Make Your JavaScript Cleaner with Destructuring Assignment

Which one of the following code snippets would you prefer to write?


// ES6
function displayInfo ({ name = 'No name', email = 'No email', occupation = 'No occupation' }) {

Or this?

// ES5
function displayInfo (person) { = || 'No name'; = || 'No email';
    person.occupation = person.occupation || 'No occupation';


If you liked the first one (and you should!), keep reading as I'll teach you about an awesome feature in ES6 called “Destructuring Assignment”.

Before we start

Since this feature is supported only in ES6, and not all browsers support ES6, we have to use the BabelJS compiler to compile ES6 down to ES5.

If you already know how to set up that, feel free to skip this section.

I prefer to use Gulp as my main build system, so this is what we'll use in this tutorial.

First, we have to install all the dependencies via NPM.

npm install --save-dev gulp gulp-babel babel-preset-es2015

Then, we'll need to set up a simple gulp file to define the needed tasks. In this tutorial, we'll only setup a js task with a watcher.

So, create gulpfile.js in your root directory and put in the following.

var gulp = require('gulp');
var babel = require('gulp-babel');

gulp.task('js', function () {
    return gulp.src('assets/js/main.js')
            presets: ['es2015']

gulp.task('watch', function () {'assets/js/**/*.js', ['js']);

What this task basically does is compile assets/js/main.js file and store the result in dist directory (also named main.js).

So, this means you have to include this in your html:

<script src="/dist/main.js"></script>

To run this task, you'll either run gulp js each time you make a change, or gulp watch which would watch for changes and do the compilation automatically for you.

What is Destructuring Assignment?

It's just a fancy name for making values assignment in JavaScript so convenient and fast — in terms of writing code.

The way it works is so simple. All you have to do is to match the structure of what you're trying to extract from. Not clear? Here's an example:

var [name, email] = ['John', ''];

After this, name will equal to John, and email will equal to .

This can be as complex as you want, and it'll always work as long as you're matching the position of what you're extracting.

So, here's another slightly complicated example:

var [[name, [email, [occupation]]]] = [['John', ['', ['Web Developer']]]];

Object matching

The previous examples were using arrays, but what about objects?

It's not that different — you have to match what you want to extract.

var person = {
    name: 'John',
    email: '',
    occupation: 'Web Developer',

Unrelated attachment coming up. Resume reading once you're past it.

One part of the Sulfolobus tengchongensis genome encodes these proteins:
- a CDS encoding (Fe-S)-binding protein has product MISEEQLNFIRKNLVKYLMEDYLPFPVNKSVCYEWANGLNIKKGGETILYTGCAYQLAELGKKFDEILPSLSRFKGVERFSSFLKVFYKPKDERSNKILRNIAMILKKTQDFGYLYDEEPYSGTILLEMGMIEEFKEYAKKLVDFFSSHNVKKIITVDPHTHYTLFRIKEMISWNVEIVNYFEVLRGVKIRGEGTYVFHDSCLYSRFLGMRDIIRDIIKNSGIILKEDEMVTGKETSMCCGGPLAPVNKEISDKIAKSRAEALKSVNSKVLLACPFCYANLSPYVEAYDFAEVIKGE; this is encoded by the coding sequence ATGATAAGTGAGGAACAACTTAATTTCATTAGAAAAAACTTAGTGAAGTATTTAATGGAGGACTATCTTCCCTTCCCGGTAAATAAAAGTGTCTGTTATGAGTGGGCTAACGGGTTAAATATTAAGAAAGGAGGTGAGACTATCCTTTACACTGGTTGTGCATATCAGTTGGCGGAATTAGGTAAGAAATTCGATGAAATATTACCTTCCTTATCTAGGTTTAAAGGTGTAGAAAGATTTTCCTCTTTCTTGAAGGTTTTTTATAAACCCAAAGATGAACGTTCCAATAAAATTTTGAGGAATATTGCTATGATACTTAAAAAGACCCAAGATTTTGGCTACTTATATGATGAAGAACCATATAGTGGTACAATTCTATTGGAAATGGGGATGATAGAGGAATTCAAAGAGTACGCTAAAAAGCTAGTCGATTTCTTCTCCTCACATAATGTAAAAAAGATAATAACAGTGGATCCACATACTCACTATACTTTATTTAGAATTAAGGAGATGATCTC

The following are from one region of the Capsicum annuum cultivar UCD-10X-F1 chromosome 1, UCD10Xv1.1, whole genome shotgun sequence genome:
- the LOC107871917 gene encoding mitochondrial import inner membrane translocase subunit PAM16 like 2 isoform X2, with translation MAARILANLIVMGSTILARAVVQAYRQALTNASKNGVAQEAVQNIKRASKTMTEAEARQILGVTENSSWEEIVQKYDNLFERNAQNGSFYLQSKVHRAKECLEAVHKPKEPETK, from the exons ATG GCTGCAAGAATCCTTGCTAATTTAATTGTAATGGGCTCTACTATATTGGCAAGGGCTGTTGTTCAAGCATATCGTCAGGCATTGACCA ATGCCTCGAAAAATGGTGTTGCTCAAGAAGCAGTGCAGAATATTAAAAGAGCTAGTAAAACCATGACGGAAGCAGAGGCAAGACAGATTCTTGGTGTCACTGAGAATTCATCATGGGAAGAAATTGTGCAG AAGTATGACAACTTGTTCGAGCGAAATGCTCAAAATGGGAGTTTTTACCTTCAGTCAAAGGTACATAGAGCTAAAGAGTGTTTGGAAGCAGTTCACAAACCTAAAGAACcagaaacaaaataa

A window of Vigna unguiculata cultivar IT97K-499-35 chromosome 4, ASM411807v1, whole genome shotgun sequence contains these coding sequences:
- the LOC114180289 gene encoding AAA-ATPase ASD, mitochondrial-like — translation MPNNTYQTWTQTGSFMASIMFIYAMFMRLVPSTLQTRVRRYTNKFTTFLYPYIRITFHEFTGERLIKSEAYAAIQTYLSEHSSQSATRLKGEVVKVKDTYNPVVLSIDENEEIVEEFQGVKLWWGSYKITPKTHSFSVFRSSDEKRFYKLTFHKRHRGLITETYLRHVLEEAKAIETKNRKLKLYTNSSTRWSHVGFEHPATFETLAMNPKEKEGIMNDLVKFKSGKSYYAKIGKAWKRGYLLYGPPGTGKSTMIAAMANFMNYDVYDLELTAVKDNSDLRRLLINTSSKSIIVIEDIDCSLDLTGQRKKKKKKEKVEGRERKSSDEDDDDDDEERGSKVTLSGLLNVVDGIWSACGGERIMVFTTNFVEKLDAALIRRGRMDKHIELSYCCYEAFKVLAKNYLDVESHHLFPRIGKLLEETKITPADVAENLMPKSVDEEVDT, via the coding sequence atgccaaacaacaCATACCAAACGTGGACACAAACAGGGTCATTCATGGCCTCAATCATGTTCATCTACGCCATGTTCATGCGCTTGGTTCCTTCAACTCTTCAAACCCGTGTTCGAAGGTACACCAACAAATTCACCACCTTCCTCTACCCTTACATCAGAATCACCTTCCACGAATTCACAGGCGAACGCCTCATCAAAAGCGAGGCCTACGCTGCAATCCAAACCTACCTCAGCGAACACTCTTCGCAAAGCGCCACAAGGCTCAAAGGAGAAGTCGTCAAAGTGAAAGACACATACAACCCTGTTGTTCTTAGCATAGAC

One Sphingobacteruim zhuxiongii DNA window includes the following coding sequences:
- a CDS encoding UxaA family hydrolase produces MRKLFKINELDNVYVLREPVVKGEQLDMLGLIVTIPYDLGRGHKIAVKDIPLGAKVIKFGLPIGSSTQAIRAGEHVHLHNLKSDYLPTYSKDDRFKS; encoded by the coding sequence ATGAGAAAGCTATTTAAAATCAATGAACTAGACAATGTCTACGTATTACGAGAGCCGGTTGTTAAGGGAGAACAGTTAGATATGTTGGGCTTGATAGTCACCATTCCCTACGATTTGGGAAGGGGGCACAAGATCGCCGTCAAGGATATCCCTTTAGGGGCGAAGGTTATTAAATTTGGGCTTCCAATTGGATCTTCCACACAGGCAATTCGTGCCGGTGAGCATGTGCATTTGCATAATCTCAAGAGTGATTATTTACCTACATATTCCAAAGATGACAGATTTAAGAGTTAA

var {name, email, occupation} = person;

console.log(name); // John
console.log(email); // 
console.log(occupation); // Web Developer

Actually, this is the shorthand syntax. In the full syntax we have to determine the name of the variable we want to assign to.

In the previous example, we wanted to extract the properties from the objects to variables with the same name (name, email, occupation).

But, what if you want to assign these properties to different variable names? Here's how:

var person = {
    name: 'John',
    email: '',
    occupation: 'Web Developer',

var {name: myName, email: myEmail, occupation: myOccupation} = person;

console.log(myName); // John
console.log(myEmail); // 
console.log(myOccupation); // Web Developer

You can think of it as this: take the value from name and put it into a new variable called myName.

Default values

Another great advantage of using ES6's destructuring is the ability to specify default values in case nothing was specified in the source value.

Of course you can do this in ES5, but it's not so clean, is it? Here's how we used to do it:

var name = || 'Default name';
var email = || 'Default email';
var occupation = person.occupation || 'Default occupation';

Here's how in ES6:

var { name       = 'Default name',
      email      = 'Default email',
      occupation = 'Default occupation' } = person;

Parameter Destructuring

Now what about parameter destructuring? It's the same thing. Just instead of assigning using equal sign “=”, you're receiving values from the function caller — the very first example in this tutorial uses it.

function displayInfo ({ name = 'No name', email = 'No email', occupation = 'No occupation' }) {

Actually, this is my most favorite part of this feature. Imagine how many times you extract values when you're reading the response of an Ajax request; it's especially useful inside callbacks — when you want to quickly get a specific value from the passed object.

For instance, let's say that you're fetching multiple posts from some API. And you only want to get the title of the first post.

Here's how you'll do it if the data you're expecting to receive is like this:

  posts: [
      title: 'Foo',
      // ...
    // other posts
function getFirstPost ({posts: [{title}]}) {
    console.log(title); // Foo

One last tip

I'd like to finish up this post with this cool tip. Have you ever been in a situation where you want to capture only the first one or two values from an array and keep the rest in another array?

It's ridiculously easy with Destructuring assignment and spread operator. Here's an example:

var [head, ...tail] = [1, 2, 3, 4];
console.log(head); // 1
console.log(tail); // [2, 3, 4]
Taha Shashtari

About Taha Shashtari

I'm a freelance web developer. Laravel & VueJS are my main tools these days and I love building stuff using them. I write constantly on this blog to share my knowledge and thoughts on things related to web development... Let's be friends on twitter.